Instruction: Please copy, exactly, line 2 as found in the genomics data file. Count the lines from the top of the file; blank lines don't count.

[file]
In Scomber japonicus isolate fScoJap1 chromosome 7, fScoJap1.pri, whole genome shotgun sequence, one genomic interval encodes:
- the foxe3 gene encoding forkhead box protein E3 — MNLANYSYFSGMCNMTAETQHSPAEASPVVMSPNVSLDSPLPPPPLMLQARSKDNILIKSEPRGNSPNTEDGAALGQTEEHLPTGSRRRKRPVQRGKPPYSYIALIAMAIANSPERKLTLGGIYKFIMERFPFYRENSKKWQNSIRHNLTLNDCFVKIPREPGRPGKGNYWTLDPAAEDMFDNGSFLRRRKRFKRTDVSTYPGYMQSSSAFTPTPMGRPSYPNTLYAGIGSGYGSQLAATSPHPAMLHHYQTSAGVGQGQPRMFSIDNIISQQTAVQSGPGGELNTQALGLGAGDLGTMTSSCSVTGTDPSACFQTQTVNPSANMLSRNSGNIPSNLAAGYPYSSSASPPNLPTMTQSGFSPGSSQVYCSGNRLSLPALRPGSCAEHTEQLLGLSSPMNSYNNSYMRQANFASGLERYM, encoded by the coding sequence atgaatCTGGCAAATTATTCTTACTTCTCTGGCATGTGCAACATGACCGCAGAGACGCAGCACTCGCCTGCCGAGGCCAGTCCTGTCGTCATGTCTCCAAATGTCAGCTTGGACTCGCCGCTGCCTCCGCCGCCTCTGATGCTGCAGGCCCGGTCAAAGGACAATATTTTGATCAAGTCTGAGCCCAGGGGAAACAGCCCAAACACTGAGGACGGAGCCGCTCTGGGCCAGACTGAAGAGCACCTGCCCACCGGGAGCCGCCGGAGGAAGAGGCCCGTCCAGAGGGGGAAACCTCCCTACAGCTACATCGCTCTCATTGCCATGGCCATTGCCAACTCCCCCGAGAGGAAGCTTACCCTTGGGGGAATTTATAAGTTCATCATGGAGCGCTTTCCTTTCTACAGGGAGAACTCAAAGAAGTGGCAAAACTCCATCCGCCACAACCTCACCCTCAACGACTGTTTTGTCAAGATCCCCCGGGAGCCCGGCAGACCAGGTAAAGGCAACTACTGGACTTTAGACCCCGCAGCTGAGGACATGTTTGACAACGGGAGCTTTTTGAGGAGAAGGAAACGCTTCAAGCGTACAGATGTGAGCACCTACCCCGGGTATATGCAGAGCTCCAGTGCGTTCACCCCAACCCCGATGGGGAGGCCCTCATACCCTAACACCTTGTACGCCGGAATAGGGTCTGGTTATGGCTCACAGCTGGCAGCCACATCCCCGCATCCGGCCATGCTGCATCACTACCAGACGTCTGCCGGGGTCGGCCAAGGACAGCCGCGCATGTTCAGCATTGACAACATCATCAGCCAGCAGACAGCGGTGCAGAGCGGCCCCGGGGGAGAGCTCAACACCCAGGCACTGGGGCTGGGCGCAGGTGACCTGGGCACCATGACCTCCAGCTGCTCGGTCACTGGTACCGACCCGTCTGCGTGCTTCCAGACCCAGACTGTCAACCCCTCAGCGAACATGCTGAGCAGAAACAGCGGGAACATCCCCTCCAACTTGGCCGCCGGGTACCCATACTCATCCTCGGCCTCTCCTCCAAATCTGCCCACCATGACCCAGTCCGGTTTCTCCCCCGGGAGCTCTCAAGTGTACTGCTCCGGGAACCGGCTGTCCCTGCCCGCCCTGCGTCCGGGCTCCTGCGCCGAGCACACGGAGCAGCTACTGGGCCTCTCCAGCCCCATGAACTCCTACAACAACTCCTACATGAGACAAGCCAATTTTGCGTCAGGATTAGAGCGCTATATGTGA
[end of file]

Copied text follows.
- the foxe3 gene encoding forkhead box protein E3 — MNLANYSYFSGMCNMTAETQHSPAEASPVVMSPNVSLDSPLPPPPLMLQARSKDNILIKSEPRGNSPNTEDGAALGQTEEHLPTGSRRRKRPVQRGKPPYSYIALIAMAIANSPERKLTLGGIYKFIMERFPFYRENSKKWQNSIRHNLTLNDCFVKIPREPGRPGKGNYWTLDPAAEDMFDNGSFLRRRKRFKRTDVSTYPGYMQSSSAFTPTPMGRPSYPNTLYAGIGSGYGSQLAATSPHPAMLHHYQTSAGVGQGQPRMFSIDNIISQQTAVQSGPGGELNTQALGLGAGDLGTMTSSCSVTGTDPSACFQTQTVNPSANMLSRNSGNIPSNLAAGYPYSSSASPPNLPTMTQSGFSPGSSQVYCSGNRLSLPALRPGSCAEHTEQLLGLSSPMNSYNNSYMRQANFASGLERYM, encoded by the coding sequence atgaatCTGGCAAATTATTCTTACTTCTCTGGCATGTGCAACATGACCGCAGAGACGCAGCACTCGCCTGCCGAGGCCAGTCCTGTCGTCATGTCTCCAAATGTCAGCTTGGACTCGCCGCTGCCTCCGCCGCCTCTGATGCTGCAGGCCCGGTCAAAGGACAATATTTTGATCAAGTCTGAGCCCAGGGGAAACAGCCCAAACACTGAGGACGGAGCCGCTCTGGGCCAGACTGAAGAGCACCTGCCCACCGGGAGCCGCCGGAGGAAGAGGCCCGTCCAGAGGGGGAAACCTCCCTACAGCTACATCGCTCTCATTGCCATGGCCATTGCCAACTCCCCCGAGAGGAAGCTTACCCTTGGGGGAATTTATAAGTTCATCATGGAGCGCTTTCCTTTCTACAGGGAGAACTCAAAGAAGTGGCAAAACTCCATCCGCCACAACCTCACCCTCAACGACTGTTTTGTCAAGATCCCCCGGGAGCCCGGCAGACCAGGTAAAGGCAACTACTGGACTTTAGACCCCGCAGCTGAGGACATGTTTGACAACGGGAGCTTTTTGAGGAGAAGGAAACGCTTCAAGCGTACAGATGTGAGCACCTACCCCGGGTATATGCAGAGCTCCAGTGCGTTCACCCCAACCCCGATGGGGAGGCCCTCATACCCTAACACCTTGTACGCCGGAATAGGGTCTGGTTATGGCTCACAGCTGGCAGCCACATCCCCGCATCCGGCCATGCTGCATCACTACCAGACGTCTGCCGGGGTCGGCCAAGGACAGCCGCGCATGTTCAGCATTGACAACATCATCAGCCAGCAGACAGCGGTGCAGAGCGGCCCCGGGGGAGAGCTCAACACCCAGGCACTGGGGCTGGGCGCAGGTGACCTGGGCACCATGACCTCCAGCTGCTCGGTCACTGGTACCGACCCGTCTGCGTGCTTCCAGACCCAGACTGTCAACCCCTCAGCGAACATGCTGAGCAGAAACAGCGGGAACATCCCCTCCAACTTGGCCGCCGGGTACCCATACTCATCCTCGGCCTCTCCTCCAAATCTGCCCACCATGACCCAGTCCGGTTTCTCCCCCGGGAGCTCTCAAGTGTACTGCTCCGGGAACCGGCTGTCCCTGCCCGCCCTGCGTCCGGGCTCCTGCGCCGAGCACACGGAGCAGCTACTGGGCCTCTCCAGCCCCATGAACTCCTACAACAACTCCTACATGAGACAAGCCAATTTTGCGTCAGGATTAGAGCGCTATATGTGA